the weblog of Alan Knox

Why can’t we work together for the gospel?

Posted by on Feb 20, 2012 in blog links, missional | 4 comments

Why can’t we work together for the gospel?

This morning, Dave Black posted a new essay called “Can We Please Do Church Planting Cooperatively?

The post is about working together with “nationals” – i.e., working with people who already live in a certain area. For example, he and his wife work with Ethiopians in Ethiopia. I know… it sounds obvious, right?

But, this is not always the case.

At one point, he quotes from his new book Will You Join the Cause of Global Missions?:

Unfortunately [I continue], many U.S. mission teams fail to coordinate their efforts with the churches of host locations. Recently a student of mine mentioned that his local church was going to plant a new church in China. I asked him, “Have you ever considered simply going to China and asking the existing churches how you can come alongside them and help?” Failing to understand and connect with God’s already-at-work global purpose is one of the greatest mistakes we can make as churches. More and more local churches in America are forging effective partnerships with local churches in foreign nations, asking how they can best serve the needs in those countries. When done well, everybody benefits through this kind of beautiful partnership, and Christ is honored as His people submit to one another in love.

I wonder if one of the biggest reasons that we don’t work with others on “global missions” is because we don’t work with others on “local missions.” The church has become so sectarian that we tend to isolate ourselves, even (and especially) when it comes to gospel work.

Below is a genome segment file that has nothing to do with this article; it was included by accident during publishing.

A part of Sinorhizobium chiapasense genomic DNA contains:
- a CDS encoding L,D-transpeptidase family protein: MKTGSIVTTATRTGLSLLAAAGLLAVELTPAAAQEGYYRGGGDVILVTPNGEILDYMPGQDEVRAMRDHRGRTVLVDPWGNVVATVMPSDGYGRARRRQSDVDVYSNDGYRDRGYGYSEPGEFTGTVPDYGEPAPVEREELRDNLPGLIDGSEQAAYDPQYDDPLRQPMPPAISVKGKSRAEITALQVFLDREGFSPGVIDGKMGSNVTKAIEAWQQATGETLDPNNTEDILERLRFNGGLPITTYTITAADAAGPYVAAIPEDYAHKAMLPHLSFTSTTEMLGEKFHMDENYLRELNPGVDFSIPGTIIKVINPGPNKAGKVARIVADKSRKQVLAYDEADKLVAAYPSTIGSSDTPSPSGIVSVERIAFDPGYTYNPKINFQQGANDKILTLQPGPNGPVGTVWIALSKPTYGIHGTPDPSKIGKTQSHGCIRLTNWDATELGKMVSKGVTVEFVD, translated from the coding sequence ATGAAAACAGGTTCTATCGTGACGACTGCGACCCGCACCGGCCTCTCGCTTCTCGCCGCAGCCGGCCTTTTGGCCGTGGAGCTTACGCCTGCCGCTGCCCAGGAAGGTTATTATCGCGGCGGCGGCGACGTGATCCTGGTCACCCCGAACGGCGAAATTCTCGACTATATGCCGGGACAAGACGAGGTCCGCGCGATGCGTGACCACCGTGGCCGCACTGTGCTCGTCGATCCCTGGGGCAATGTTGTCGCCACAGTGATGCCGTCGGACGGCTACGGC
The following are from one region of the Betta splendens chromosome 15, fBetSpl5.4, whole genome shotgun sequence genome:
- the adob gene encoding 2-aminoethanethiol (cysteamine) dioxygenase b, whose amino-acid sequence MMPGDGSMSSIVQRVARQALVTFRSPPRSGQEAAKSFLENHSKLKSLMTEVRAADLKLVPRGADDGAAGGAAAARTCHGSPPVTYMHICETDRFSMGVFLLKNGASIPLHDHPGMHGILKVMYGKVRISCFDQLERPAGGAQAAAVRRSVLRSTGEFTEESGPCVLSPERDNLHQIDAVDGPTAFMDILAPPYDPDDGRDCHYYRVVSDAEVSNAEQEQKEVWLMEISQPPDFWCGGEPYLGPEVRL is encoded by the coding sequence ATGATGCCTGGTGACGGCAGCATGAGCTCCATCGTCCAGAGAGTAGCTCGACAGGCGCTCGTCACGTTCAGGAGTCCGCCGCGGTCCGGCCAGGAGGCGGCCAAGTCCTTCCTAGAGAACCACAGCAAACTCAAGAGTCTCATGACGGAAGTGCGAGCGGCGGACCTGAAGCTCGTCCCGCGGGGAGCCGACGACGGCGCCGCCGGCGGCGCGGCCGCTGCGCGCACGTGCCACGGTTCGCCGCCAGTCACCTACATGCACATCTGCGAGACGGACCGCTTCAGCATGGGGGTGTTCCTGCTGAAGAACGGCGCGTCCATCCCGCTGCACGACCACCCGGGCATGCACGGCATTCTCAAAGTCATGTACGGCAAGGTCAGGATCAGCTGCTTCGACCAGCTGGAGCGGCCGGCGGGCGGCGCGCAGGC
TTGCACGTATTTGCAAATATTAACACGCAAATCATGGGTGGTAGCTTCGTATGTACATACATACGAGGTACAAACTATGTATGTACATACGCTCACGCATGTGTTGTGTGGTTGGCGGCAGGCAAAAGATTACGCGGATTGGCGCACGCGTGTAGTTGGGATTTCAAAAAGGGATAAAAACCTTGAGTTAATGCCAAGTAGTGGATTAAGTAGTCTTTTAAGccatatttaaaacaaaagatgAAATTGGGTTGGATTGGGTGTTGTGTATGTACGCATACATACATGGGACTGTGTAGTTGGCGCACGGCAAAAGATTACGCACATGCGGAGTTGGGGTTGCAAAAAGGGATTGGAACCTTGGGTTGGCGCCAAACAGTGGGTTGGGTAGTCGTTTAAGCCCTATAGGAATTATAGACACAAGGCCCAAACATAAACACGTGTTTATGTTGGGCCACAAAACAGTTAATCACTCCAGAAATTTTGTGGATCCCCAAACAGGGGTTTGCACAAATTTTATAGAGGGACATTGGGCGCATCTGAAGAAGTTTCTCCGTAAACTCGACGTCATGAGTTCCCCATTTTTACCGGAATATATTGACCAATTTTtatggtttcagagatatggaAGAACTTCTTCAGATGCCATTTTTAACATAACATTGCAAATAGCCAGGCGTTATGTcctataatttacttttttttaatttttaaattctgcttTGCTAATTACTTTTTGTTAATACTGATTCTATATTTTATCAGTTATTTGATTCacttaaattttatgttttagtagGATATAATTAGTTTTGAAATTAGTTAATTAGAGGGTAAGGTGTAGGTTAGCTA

Comments are closed. If you would like to discuss this post, send an email to alan [at] alanknox [dot] net.

  1. 2-20-2012

    I am living this out in my neighborhood in the states. Others may disagree with me, but it creates a vertical relationship. Whether Urban or Global we should see how God is already moving in a community. Very easy to drop money and personelle (some of which the community may not have) it’s harder to spend time listening to God and learning from the locals (maybe even being rejected). I’ve said this before, butI feel a lot of the racism and classism is a lack of good discipleship. Results just don’t always happen in a short term experience; sometimes it’s lifetime. My wife speaks creole and works in Haiti, I see this as well EVEN with folks doing simple churches there; an attitude of our way is better. It’s so INSULTING to the local people. Decades of dictatorship, disenfranchisement from the US, and now Christians say we know how to do it better than you. I say the same thing to missionaries and to folks who want to ‘do ministry’ in my neighborhood-Get a job, move, live among people you want to serve. I’ll bethca there are believers, a person of peace already there. just gotta take time.

  2. 2-20-2012

    I blogged on this not too long ago, and it got some interesting comments online. But nothing to the reaction I got “offline.” You can see that post here and if posting that link is in poor taste, by all means, edit it out.

  3. 2-20-2012


    I’d love to hear more about that. Would you email me at aknox[at]sebts[dot]edu?


    Not in poor taste at all… Thanks for the link!


  4. 2-20-2012

    Sent you an email Alan

    Miguel I sympathize with the commenter who talked about building relationships with neighbors